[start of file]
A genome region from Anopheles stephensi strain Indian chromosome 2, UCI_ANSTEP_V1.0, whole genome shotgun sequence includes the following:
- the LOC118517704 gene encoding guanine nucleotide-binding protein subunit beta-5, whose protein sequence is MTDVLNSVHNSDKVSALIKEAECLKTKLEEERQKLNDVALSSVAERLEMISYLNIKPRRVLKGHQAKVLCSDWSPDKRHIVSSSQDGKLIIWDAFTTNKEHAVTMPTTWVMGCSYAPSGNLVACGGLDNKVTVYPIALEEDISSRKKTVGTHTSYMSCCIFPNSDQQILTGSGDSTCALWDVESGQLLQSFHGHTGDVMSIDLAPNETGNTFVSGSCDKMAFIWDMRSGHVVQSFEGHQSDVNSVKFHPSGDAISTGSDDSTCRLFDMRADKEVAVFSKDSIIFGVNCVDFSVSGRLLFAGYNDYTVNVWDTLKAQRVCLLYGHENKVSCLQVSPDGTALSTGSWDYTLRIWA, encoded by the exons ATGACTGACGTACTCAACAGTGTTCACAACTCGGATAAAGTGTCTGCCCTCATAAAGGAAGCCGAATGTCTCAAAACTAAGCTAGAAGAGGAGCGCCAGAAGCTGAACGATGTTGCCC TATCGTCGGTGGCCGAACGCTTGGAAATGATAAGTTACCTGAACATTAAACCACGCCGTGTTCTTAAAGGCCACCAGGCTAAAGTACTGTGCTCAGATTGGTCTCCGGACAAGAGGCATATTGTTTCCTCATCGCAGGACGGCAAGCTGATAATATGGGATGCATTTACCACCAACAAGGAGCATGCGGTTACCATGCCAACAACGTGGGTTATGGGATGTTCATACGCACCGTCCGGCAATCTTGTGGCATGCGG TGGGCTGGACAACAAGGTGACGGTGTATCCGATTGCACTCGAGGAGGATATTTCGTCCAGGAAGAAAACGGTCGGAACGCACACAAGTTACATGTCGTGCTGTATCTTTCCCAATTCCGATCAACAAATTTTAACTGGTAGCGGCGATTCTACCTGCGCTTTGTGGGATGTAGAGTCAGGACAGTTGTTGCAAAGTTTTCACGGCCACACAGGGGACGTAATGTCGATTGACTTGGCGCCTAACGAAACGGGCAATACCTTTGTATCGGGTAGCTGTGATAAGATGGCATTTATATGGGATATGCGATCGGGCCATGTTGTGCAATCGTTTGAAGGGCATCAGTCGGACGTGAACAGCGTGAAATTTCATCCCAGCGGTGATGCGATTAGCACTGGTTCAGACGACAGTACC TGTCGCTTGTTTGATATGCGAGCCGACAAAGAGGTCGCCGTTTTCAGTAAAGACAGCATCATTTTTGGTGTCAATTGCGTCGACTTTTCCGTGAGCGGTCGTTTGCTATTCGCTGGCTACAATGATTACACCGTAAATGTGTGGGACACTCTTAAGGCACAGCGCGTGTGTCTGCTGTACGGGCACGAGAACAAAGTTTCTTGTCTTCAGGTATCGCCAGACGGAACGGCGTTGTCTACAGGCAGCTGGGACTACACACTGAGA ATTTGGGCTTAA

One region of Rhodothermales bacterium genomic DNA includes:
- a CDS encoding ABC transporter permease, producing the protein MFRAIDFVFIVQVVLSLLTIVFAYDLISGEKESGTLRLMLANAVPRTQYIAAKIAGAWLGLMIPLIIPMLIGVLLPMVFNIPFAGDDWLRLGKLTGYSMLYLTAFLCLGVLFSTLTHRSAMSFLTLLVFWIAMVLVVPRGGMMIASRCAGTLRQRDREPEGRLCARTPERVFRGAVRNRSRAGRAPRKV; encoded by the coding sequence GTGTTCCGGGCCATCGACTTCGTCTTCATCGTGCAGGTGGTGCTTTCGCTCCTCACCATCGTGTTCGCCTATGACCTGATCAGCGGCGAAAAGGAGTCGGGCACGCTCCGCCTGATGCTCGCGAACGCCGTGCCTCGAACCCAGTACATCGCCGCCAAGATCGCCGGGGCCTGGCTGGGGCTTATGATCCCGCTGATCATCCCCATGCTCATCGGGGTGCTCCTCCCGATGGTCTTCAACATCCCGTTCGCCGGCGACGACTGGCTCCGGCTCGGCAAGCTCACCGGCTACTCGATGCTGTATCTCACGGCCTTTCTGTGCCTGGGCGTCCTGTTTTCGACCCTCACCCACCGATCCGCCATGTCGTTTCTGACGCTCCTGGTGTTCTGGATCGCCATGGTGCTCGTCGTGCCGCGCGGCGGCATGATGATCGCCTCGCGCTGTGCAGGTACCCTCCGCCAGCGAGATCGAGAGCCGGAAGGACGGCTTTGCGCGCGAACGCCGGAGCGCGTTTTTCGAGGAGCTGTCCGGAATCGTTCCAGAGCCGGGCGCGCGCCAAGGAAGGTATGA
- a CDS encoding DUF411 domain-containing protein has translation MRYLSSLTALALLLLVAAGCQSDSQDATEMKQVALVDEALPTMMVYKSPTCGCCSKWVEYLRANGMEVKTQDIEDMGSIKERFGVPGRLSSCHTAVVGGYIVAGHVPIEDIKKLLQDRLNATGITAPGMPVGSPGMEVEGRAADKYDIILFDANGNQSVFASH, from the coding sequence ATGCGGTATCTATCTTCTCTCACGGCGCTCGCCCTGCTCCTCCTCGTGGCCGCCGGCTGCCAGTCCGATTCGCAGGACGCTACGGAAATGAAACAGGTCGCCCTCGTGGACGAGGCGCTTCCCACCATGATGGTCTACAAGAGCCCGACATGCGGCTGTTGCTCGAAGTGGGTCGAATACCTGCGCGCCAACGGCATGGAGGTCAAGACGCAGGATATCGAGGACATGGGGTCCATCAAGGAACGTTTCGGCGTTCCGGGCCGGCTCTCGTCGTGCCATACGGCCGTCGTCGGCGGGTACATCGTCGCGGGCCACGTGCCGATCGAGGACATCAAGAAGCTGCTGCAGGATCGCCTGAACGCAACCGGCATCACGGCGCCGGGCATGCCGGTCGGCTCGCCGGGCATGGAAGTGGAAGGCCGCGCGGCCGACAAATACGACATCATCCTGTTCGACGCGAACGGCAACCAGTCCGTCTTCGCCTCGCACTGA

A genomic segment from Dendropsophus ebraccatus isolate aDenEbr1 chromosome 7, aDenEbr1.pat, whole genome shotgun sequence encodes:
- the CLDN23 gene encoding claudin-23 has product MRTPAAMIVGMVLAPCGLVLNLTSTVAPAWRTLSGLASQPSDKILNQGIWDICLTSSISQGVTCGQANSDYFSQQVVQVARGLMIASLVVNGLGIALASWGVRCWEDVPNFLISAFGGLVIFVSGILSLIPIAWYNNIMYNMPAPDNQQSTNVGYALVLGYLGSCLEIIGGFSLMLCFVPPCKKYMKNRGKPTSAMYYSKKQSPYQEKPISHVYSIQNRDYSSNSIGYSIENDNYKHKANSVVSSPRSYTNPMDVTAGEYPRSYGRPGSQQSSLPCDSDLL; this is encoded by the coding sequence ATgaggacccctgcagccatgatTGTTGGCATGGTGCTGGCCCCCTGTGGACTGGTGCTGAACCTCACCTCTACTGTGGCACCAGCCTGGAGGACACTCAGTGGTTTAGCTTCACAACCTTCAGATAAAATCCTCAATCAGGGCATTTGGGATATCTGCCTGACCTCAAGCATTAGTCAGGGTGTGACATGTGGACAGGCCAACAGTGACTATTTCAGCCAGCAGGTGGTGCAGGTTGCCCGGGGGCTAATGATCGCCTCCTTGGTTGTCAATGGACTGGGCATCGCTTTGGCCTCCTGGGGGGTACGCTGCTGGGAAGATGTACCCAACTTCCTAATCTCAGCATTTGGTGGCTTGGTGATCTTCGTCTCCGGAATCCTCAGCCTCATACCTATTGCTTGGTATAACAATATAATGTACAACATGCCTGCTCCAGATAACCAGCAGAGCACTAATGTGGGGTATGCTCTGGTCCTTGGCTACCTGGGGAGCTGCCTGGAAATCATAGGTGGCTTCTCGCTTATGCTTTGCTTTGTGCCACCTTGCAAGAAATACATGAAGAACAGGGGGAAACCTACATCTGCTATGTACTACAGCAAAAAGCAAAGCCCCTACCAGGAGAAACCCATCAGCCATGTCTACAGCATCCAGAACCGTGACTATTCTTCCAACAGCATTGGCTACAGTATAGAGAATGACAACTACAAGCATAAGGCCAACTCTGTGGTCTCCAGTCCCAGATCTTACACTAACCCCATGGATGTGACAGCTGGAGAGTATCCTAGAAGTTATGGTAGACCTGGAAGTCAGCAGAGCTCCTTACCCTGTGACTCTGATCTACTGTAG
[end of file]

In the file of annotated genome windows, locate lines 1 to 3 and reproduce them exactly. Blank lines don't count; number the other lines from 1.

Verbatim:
A genome region from Anopheles stephensi strain Indian chromosome 2, UCI_ANSTEP_V1.0, whole genome shotgun sequence includes the following:
- the LOC118517704 gene encoding guanine nucleotide-binding protein subunit beta-5, whose protein sequence is MTDVLNSVHNSDKVSALIKEAECLKTKLEEERQKLNDVALSSVAERLEMISYLNIKPRRVLKGHQAKVLCSDWSPDKRHIVSSSQDGKLIIWDAFTTNKEHAVTMPTTWVMGCSYAPSGNLVACGGLDNKVTVYPIALEEDISSRKKTVGTHTSYMSCCIFPNSDQQILTGSGDSTCALWDVESGQLLQSFHGHTGDVMSIDLAPNETGNTFVSGSCDKMAFIWDMRSGHVVQSFEGHQSDVNSVKFHPSGDAISTGSDDSTCRLFDMRADKEVAVFSKDSIIFGVNCVDFSVSGRLLFAGYNDYTVNVWDTLKAQRVCLLYGHENKVSCLQVSPDGTALSTGSWDYTLRIWA, encoded by the exons ATGACTGACGTACTCAACAGTGTTCACAACTCGGATAAAGTGTCTGCCCTCATAAAGGAAGCCGAATGTCTCAAAACTAAGCTAGAAGAGGAGCGCCAGAAGCTGAACGATGTTGCCC TATCGTCGGTGGCCGAACGCTTGGAAATGATAAGTTACCTGAACATTAAACCACGCCGTGTTCTTAAAGGCCACCAGGCTAAAGTACTGTGCTCAGATTGGTCTCCGGACAAGAGGCATATTGTTTCCTCATCGCAGGACGGCAAGCTGATAATATGGGATGCATTTACCACCAACAAGGAGCATGCGGTTACCATGCCAACAACGTGGGTTATGGGATGTTCATACGCACCGTCCGGCAATCTTGTGGCATGCGG TGGGCTGGACAACAAGGTGACGGTGTATCCGATTGCACTCGAGGAGGATATTTCGTCCAGGAAGAAAACGGTCGGAACGCACACAAGTTACATGTCGTGCTGTATCTTTCCCAATTCCGATCAACAAATTTTAACTGGTAGCGGCGATTCTACCTGCGCTTTGTGGGATGTAGAGTCAGGACAGTTGTTGCAAAGTTTTCACGGCCACACAGGGGACGTAATGTCGATTGACTTGGCGCCTAACGAAACGGGCAATACCTTTGTATCGGGTAGCTGTGATAAGATGGCATTTATATGGGATATGCGATCGGGCCATGTTGTGCAATCGTTTGAAGGGCATCAGTCGGACGTGAACAGCGTGAAATTTCATCCCAGCGGTGATGCGATTAGCACTGGTTCAGACGACAGTACC TGTCGCTTGTTTGATATGCGAGCCGACAAAGAGGTCGCCGTTTTCAGTAAAGACAGCATCATTTTTGGTGTCAATTGCGTCGACTTTTCCGTGAGCGGTCGTTTGCTATTCGCTGGCTACAATGATTACACCGTAAATGTGTGGGACACTCTTAAGGCACAGCGCGTGTGTCTGCTGTACGGGCACGAGAACAAAGTTTCTTGTCTTCAGGTATCGCCAGACGGAACGGCGTTGTCTACAGGCAGCTGGGACTACACACTGAGA ATTTGGGCTTAA

One region of Rhodothermales bacterium genomic DNA includes: